Space Coast, FL – Today, the European Space Agency (ESA) announced that they are taking the first steps towards the in-flight demonstration of a prototype reusable rocket first stage called Themis from 2023.
The Themis program will provide valuable information on the economic value of reusability for Europe and prove technologies for potential use on future European launch vehicles.
ESA signed a contract worth €33 million (euros) with prime contractor ArianeGroup in France for the ‘Themis Initial Phase’. This first phase of the Themis involves preparation of the flight vehicle technologies, the test bench and static firing demonstrations at Vernon in France. It also includes the preparation of the ground segment at the Esrange Space Center in Kiruna, Sweden, for the first ‘hop’ tests and any associated flight vehicle modifications.
The aim with this program is to complete tests early on in the development cycle. This will achieve technological milestones that will accelerate development and guide the final build.
ArianeGroup and its collaborators in Belgium, Switzerland, France and Sweden offer critical technical knowhow gained through the development of Europe’s next-generation engine – Prometheus – which will power Themis.
The initial phase of Themis involves preparation of the test bench and static firing demonstrations at Vernon in France. It also includes the preparation of the ground segment at the Esrange Space Center in Kiruna, Sweden for the first low-altitude ‘hop’ tests and associated flight vehicle technologies updates. Suborbital tests are scheduled to take place in 2023 at Europe’s Spaceport in Kourou, French Guiana.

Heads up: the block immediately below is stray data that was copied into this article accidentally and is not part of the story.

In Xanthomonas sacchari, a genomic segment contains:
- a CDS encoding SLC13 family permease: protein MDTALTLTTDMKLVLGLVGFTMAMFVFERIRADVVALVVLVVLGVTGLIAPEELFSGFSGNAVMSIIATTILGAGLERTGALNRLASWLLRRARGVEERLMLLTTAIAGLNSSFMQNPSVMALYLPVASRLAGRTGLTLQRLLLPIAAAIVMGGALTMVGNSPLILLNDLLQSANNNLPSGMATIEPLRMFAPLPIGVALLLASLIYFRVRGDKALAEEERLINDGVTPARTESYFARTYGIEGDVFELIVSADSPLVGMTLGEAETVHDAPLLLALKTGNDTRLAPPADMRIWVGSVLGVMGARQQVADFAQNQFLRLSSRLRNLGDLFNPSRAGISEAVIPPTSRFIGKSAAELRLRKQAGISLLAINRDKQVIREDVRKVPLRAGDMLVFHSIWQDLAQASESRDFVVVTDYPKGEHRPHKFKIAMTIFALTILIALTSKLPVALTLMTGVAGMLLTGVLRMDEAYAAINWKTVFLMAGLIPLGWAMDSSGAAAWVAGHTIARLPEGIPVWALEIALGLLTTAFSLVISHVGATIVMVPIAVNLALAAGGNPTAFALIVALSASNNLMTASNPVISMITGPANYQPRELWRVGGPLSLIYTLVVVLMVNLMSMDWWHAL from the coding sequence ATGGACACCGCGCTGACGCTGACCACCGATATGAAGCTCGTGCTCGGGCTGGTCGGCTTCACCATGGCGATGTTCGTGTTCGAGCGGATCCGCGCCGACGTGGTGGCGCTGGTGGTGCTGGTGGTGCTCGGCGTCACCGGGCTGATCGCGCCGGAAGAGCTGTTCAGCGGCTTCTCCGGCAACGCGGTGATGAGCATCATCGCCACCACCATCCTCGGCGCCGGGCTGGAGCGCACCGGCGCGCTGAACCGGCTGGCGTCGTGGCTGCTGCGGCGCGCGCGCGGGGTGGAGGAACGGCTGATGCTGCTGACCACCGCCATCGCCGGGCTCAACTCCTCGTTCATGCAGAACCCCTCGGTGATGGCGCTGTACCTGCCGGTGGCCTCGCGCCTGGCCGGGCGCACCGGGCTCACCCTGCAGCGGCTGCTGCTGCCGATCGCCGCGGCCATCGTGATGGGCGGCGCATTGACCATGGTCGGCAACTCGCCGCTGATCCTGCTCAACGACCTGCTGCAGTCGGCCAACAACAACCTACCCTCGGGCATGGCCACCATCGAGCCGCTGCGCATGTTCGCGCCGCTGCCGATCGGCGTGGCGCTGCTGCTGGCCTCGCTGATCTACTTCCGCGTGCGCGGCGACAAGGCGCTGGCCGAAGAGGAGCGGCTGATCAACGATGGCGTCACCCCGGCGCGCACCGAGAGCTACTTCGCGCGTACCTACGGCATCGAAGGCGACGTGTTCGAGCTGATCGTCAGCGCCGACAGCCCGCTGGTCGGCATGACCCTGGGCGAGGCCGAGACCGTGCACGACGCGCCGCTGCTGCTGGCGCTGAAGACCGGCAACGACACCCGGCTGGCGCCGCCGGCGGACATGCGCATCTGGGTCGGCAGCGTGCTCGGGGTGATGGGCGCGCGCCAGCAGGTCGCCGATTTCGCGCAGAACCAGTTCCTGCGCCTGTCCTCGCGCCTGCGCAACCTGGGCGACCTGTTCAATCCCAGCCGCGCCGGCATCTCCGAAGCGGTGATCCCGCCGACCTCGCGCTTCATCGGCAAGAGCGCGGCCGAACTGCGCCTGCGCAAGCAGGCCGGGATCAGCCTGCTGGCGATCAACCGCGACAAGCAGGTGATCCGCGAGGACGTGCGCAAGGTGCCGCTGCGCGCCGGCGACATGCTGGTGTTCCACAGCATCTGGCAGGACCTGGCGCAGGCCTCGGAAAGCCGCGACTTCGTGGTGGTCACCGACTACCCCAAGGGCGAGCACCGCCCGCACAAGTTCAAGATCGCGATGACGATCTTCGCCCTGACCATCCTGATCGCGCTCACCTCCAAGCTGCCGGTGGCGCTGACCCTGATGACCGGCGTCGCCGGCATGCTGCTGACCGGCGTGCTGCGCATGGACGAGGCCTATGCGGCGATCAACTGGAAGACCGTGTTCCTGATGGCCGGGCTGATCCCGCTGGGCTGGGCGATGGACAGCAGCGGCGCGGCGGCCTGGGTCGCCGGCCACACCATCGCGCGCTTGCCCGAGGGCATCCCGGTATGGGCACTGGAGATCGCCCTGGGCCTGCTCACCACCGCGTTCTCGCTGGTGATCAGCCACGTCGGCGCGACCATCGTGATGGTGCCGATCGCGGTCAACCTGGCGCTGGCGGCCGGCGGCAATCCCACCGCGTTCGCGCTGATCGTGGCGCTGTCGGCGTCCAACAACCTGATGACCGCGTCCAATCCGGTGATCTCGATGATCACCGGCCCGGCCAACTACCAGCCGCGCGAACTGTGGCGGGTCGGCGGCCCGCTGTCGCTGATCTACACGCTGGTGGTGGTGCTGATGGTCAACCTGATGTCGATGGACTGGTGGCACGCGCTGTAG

The Engine, Prometheus
ESA’s Prometheus is a highly versatile engine capable of providing 1000 kN of variable thrust and is reignitable which makes it suitable for core, booster and upper stage application. An onboard computer handles engine management and monitoring in real time – a crucial feature for reusability.
Themis is 30 m high and 3.5 m in diameter. This single-stage vehicle demonstrator holds 130 tonnes of liquid oxygen/methane to fuel three aligned Prometheus engines.
Suborbital flight tests are scheduled as of 2023 at Europe’s Spaceport in Kourou, French Guiana.
Two landing sites are under consideration: the ‘Diamant zone’, used for experimental demonstrations, or the Ariane 5 launch complex, which will become available after the transition from the Ariane 5 to the next-generation Ariane 6.
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